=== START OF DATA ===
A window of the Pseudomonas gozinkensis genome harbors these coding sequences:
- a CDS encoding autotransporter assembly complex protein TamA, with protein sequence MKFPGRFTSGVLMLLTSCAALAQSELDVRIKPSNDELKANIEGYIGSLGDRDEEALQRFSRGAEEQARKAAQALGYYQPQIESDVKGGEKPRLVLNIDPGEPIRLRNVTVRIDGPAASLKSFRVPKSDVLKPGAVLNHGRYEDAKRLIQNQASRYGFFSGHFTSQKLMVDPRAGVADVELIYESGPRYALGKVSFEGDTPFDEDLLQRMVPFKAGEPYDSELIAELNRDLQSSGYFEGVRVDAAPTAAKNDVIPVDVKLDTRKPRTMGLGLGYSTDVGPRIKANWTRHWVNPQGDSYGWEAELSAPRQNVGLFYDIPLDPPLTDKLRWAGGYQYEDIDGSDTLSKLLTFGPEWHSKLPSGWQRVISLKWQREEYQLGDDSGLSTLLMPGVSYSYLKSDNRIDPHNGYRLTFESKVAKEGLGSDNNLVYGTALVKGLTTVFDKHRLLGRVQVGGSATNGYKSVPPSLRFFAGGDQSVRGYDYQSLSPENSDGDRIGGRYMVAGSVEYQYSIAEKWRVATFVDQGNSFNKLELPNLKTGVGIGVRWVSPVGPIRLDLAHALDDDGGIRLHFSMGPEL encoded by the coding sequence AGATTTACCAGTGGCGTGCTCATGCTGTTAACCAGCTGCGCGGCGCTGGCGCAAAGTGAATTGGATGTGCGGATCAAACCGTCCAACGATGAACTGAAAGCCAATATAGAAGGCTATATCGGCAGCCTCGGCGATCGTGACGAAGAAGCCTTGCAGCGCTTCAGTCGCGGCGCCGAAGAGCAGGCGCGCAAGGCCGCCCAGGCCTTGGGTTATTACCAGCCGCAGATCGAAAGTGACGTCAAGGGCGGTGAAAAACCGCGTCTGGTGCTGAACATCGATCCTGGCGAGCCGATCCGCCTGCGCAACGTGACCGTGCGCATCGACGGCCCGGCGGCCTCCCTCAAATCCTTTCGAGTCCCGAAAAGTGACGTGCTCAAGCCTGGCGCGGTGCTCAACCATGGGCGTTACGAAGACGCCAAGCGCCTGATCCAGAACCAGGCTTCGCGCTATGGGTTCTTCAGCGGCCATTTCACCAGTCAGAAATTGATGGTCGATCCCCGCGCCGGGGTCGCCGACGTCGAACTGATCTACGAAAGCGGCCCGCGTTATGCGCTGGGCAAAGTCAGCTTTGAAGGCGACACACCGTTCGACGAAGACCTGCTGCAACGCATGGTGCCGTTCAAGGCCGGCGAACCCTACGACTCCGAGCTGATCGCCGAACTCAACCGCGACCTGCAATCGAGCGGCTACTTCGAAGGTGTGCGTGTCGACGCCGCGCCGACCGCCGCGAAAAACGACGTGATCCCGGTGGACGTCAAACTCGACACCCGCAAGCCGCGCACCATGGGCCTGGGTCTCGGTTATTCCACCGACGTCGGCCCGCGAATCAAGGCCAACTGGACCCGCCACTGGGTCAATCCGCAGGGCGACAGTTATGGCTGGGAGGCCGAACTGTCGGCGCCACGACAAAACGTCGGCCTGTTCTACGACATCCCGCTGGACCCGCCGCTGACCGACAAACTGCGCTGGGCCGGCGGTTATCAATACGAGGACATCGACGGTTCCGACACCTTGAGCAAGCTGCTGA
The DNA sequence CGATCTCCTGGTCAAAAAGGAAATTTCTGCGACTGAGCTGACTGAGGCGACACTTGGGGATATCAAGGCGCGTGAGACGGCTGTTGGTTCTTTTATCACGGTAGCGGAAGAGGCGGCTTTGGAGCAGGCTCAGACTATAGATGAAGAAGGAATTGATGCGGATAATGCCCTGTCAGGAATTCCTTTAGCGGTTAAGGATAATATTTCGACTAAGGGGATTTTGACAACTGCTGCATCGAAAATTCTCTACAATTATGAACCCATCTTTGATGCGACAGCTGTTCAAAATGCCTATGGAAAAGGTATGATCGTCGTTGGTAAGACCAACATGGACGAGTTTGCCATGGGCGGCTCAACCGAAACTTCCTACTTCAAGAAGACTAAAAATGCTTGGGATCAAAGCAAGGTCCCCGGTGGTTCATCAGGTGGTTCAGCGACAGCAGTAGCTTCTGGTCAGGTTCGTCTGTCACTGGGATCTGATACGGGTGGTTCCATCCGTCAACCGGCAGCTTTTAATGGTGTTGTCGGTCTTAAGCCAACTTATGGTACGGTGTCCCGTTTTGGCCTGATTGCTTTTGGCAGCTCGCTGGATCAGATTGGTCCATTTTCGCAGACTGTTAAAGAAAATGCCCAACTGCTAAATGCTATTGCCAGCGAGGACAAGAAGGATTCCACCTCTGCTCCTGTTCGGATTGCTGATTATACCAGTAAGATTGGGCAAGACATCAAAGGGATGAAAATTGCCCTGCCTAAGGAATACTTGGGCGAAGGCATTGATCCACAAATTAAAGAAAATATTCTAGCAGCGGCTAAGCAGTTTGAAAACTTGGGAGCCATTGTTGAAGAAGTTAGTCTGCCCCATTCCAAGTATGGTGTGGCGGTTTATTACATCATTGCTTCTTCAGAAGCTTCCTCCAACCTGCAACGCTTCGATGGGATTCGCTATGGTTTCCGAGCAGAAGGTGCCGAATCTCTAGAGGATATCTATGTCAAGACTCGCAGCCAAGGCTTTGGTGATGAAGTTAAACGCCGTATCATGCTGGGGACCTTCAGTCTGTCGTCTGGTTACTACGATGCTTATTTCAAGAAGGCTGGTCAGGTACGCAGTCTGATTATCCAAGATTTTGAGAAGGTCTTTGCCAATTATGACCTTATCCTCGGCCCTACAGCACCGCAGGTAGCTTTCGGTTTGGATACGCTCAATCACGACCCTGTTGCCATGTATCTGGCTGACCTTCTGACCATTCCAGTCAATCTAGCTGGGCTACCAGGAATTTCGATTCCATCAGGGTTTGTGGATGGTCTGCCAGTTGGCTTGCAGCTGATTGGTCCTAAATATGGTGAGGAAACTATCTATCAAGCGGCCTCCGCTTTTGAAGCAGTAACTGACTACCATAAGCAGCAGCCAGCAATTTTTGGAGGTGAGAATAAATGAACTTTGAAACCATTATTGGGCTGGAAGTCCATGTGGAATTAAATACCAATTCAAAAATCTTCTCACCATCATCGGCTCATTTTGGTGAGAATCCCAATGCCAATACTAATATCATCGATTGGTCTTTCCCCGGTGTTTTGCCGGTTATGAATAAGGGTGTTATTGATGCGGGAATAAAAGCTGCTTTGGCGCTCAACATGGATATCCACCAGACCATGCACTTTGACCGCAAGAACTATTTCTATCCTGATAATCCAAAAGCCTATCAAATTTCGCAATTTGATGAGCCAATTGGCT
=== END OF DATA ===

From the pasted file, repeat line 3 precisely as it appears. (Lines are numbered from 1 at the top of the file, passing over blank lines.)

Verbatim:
The DNA sequence CGATCTCCTGGTCAAAAAGGAAATTTCTGCGACTGAGCTGACTGAGGCGACACTTGGGGATATCAAGGCGCGTGAGACGGCTGTTGGTTCTTTTATCACGGTAGCGGAAGAGGCGGCTTTGGAGCAGGCTCAGACTATAGATGAAGAAGGAATTGATGCGGATAATGCCCTGTCAGGAATTCCTTTAGCGGTTAAGGATAATATTTCGACTAAGGGGATTTTGACAACTGCTGCATCGAAAATTCTCTACAATTATGAACCCATCTTTGATGCGACAGCTGTTCAAAATGCCTATGGAAAAGGTATGATCGTCGTTGGTAAGACCAACATGGACGAGTTTGCCATGGGCGGCTCAACCGAAACTTCCTACTTCAAGAAGACTAAAAATGCTTGGGATCAAAGCAAGGTCCCCGGTGGTTCATCAGGTGGTTCAGCGACAGCAGTAGCTTCTGGTCAGGTTCGTCTGTCACTGGGATCTGATACGGGTGGTTCCATCCGTCAACCGGCAGCTTTTAATGGTGTTGTCGGTCTTAAGCCAACTTATGGTACGGTGTCCCGTTTTGGCCTGATTGCTTTTGGCAGCTCGCTGGATCAGATTGGTCCATTTTCGCAGACTGTTAAAGAAAATGCCCAACTGCTAAATGCTATTGCCAGCGAGGACAAGAAGGATTCCACCTCTGCTCCTGTTCGGATTGCTGATTATACCAGTAAGATTGGGCAAGACATCAAAGGGATGAAAATTGCCCTGCCTAAGGAATACTTGGGCGAAGGCATTGATCCACAAATTAAAGAAAATATTCTAGCAGCGGCTAAGCAGTTTGAAAACTTGGGAGCCATTGTTGAAGAAGTTAGTCTGCCCCATTCCAAGTATGGTGTGGCGGTTTATTACATCATTGCTTCTTCAGAAGCTTCCTCCAACCTGCAACGCTTCGATGGGATTCGCTATGGTTTCCGAGCAGAAGGTGCCGAATCTCTAGAGGATATCTATGTCAAGACTCGCAGCCAAGGCTTTGGTGATGAAGTTAAACGCCGTATCATGCTGGGGACCTTCAGTCTGTCGTCTGGTTACTACGATGCTTATTTCAAGAAGGCTGGTCAGGTACGCAGTCTGATTATCCAAGATTTTGAGAAGGTCTTTGCCAATTATGACCTTATCCTCGGCCCTACAGCACCGCAGGTAGCTTTCGGTTTGGATACGCTCAATCACGACCCTGTTGCCATGTATCTGGCTGACCTTCTGACCATTCCAGTCAATCTAGCTGGGCTACCAGGAATTTCGATTCCATCAGGGTTTGTGGATGGTCTGCCAGTTGGCTTGCAGCTGATTGGTCCTAAATATGGTGAGGAAACTATCTATCAAGCGGCCTCCGCTTTTGAAGCAGTAACTGACTACCATAAGCAGCAGCCAGCAATTTTTGGAGGTGAGAATAAATGAACTTTGAAACCATTATTGGGCTGGAAGTCCATGTGGAATTAAATACCAATTCAAAAATCTTCTCACCATCATCGGCTCATTTTGGTGAGAATCCCAATGCCAATACTAATATCATCGATTGGTCTTTCCCCGGTGTTTTGCCGGTTATGAATAAGGGTGTTATTGATGCGGGAATAAAAGCTGCTTTGGCGCTCAACATGGATATCCACCAGACCATGCACTTTGACCGCAAGAACTATTTCTATCCTGATAATCCAAAAGCCTATCAAATTTCGCAATTTGATGAGCCAATTGGCT